Cooking with Prairie Fruits

So now we'd like to share a bit about cooking with prairie fruits. For the jam recipe, feel free to use any sweet fruits you may have on hand. Strawberry, rhubarb, blueberries etc. all would taste delicious in a homemade jam.


Sour Cherry and Raspberry Jam

2.5 cups chopped sour cherries
2 cups raspberries
1 (1 3/4 oz) package powdered fruit pectin
5 cups sugar

- In a Dutch oven, combine cherries and raspberries; stir in pectin. 

- Bring to a full rolling boil over high heat, stirring constantly. Stir in sugar; return to a full rolling boil. Boil and stir 1 minute.

- Remove from heat; skim off foam. Ladle hot mixture into eight hot sterilized half-pint jars, leaving 1/4-in. space at the top. 

- Wipe rims. Center lids on jars; screw on bands until tight.

- Place jars into canner with simmering water, ensuring that they are completely covered with water. Bring to a boil; process for 5 minutes. Remove jars and cool.

Here is the original recipe. https://www.tasteofhome.com/recipes/cherry-raspberry-jam/



Rhubarb syrup 

- Wash the stems and cut off the ends and bruises. You don't need to peel the tough outer fibers off.
- Chop up your rhubarb pieces. The size doesn't matter for cook-down purposes, as long as they're mostly uniform.


- Add enough water so that the bottom of your pot is covered. (If you're trying this with frozen pieces, watch it cook down first before seeing if you should add any more water.)
- Cover and simmer on medium-low, stirring occasionally. Add more water if the bubbles spit too much at you.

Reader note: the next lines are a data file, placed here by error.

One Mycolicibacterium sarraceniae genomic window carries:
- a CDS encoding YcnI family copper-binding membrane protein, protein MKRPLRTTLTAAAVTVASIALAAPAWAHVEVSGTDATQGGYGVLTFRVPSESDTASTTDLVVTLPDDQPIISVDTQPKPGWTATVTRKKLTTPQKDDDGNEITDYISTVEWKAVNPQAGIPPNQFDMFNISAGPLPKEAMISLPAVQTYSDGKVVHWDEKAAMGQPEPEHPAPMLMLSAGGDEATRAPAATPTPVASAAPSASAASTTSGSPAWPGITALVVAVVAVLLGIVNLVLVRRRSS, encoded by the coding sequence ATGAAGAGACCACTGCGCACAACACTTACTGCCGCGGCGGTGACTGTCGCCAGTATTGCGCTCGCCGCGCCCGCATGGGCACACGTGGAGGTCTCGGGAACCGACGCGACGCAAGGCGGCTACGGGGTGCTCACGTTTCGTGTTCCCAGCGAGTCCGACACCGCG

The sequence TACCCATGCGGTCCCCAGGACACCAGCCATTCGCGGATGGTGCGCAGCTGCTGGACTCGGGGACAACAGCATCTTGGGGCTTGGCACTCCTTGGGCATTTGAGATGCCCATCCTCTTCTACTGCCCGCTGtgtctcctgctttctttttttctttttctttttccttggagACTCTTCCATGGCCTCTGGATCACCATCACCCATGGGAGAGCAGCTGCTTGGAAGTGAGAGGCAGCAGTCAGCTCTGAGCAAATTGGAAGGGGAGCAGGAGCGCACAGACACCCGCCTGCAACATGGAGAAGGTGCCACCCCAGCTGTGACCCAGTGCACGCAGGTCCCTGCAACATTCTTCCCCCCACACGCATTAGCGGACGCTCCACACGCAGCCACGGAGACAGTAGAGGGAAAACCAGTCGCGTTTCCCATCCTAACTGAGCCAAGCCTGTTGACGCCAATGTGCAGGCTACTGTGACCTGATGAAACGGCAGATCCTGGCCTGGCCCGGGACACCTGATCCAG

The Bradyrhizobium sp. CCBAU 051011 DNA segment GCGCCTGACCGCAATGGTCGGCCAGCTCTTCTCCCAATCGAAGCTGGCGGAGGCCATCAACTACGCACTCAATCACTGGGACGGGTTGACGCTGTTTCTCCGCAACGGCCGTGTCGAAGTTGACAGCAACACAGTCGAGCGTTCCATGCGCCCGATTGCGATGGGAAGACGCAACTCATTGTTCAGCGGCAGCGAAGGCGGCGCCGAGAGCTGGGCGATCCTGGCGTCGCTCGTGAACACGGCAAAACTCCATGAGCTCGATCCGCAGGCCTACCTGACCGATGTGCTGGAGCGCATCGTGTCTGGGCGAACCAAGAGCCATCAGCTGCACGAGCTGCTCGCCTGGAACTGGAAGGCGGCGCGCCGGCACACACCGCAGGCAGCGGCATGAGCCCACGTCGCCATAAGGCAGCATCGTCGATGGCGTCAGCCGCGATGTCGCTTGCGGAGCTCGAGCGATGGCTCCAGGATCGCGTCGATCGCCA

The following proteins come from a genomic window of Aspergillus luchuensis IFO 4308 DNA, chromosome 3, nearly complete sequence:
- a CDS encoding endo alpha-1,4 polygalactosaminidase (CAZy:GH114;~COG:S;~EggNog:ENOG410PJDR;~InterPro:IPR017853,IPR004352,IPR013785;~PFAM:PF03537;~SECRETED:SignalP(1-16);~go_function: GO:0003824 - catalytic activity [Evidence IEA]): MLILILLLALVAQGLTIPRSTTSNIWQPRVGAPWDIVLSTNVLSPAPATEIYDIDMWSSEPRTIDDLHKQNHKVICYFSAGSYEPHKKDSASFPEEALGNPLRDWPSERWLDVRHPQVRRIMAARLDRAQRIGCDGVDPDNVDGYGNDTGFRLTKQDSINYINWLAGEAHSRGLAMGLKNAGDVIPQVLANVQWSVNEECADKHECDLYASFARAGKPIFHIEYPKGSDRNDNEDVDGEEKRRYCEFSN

- The individual rhubarb piece size doesn't matter because when it's cooking down each piece "melts" into brown mushiness. When you can't tell the pieces apart and you have a simmering slurry, it's done.
- Let it cool enough so it stops spitting and doesn't burn you. Strain it through an easily scrubbable steamer or colander. (The rhubarb strings will plug up a fine mesh strainer.) You can also pour it into strainer bags or cheesecloth.

Let it strain itself for a few hours. Once its cool to the touch you can press on it with your hands (or squeeze the cheesecloth) to help it release more liquid.


For those that don't have such a big sweet tooth and enjoy less-than-sweet treats, this syrup will suit you perfectly! Here is a link with the original recipe.

http://www.fruitsharesteinbach.ca/2017/05/rhubarb-syrup.html


Fruit Pizza

Fruit pizza is incredibly delicious and perfect for summer. Use your favourite sugar cookie dough recipe as the base, make some cream cheese frosting for on top, and then creativily (or sloppily) pile on any fruits you may want to use on top! Strawberries, raspberries, saskatoons... Your options are endless.
Here is a recipe you may use if you don't have your own preferred cookie dough and frosting recipes. https://sallysbakingaddiction.com/2014/05/23/fruit-pizza/

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